The light filtering through the leaves and reflecting off the muddy ground and rivers is really quite stunning to look at. Even the villages are pretty in their own way. Based on real, medieval villages, the streets are narrow, cobbled and undulating. The further you go, the uglier the world gets. The plague, the people, the dirt and the muck. It all starts to be more prevalent. The world becomes more oppressive and it does so in-step with the story beats. 

The worse things get for the children, the uglier the world gets. And the inverse is true. When you escape from something terrible, you emerge into the light, into the clean and fresh light of day, safe. At least for a moment.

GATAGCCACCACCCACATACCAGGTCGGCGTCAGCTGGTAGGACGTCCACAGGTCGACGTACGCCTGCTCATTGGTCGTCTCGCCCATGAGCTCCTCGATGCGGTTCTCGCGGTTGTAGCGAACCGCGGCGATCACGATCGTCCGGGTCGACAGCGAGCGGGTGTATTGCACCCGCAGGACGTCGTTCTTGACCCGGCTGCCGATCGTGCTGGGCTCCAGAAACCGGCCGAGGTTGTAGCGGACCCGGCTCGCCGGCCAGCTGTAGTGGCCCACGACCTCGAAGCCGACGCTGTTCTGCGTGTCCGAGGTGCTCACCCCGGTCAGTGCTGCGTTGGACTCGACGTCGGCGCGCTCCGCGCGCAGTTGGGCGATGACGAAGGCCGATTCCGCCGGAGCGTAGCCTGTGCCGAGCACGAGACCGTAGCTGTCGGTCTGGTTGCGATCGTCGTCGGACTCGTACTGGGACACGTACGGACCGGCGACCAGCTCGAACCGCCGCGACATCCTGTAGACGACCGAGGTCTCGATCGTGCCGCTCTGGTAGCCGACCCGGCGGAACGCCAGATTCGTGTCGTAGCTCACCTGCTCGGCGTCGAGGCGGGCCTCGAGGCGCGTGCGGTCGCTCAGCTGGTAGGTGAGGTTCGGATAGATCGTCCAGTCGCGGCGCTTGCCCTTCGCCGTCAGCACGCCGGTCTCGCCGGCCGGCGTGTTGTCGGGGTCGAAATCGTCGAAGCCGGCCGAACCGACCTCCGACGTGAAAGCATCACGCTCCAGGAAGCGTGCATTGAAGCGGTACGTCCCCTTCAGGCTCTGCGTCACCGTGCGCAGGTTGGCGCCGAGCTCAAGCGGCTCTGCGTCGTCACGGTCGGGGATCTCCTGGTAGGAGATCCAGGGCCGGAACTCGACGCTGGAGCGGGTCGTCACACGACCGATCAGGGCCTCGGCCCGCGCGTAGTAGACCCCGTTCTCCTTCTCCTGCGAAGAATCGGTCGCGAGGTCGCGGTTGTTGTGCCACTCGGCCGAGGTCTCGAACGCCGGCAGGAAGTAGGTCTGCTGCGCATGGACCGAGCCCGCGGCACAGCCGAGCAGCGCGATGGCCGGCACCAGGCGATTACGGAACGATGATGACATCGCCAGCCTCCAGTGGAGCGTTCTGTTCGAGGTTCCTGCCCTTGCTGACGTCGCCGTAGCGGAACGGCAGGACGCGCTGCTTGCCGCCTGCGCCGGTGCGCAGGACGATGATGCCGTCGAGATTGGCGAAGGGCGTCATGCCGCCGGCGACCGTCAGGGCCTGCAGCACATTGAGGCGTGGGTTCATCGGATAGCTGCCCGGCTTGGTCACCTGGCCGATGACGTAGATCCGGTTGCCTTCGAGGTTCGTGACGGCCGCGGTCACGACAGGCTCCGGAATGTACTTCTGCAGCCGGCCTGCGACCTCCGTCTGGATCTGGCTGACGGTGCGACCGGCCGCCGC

While it’s difficult to say whether Asobo will be able to maintain the pace and flow of the story beats and gameplay, if it does, A Plague Tale Innocence could very well be one of the best-told stories in gaming this year. I’m definitely very keen to see the De Runes’ story play out and see how Amicia and Hugo survive.


A Plague Tale Innocence preview was played on PC using a code provided by the publisher. It will be available for PC, PS4 and Xbox One on May 14, 2019.

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Leo Stevensonhttps://powerup-gaming.com/
I've been playing games for the past 27 years and have been writing for almost as long. Combining two passions in the way I'm able is a true privilege. PowerUp! is a labour of love and one I am so excited to share.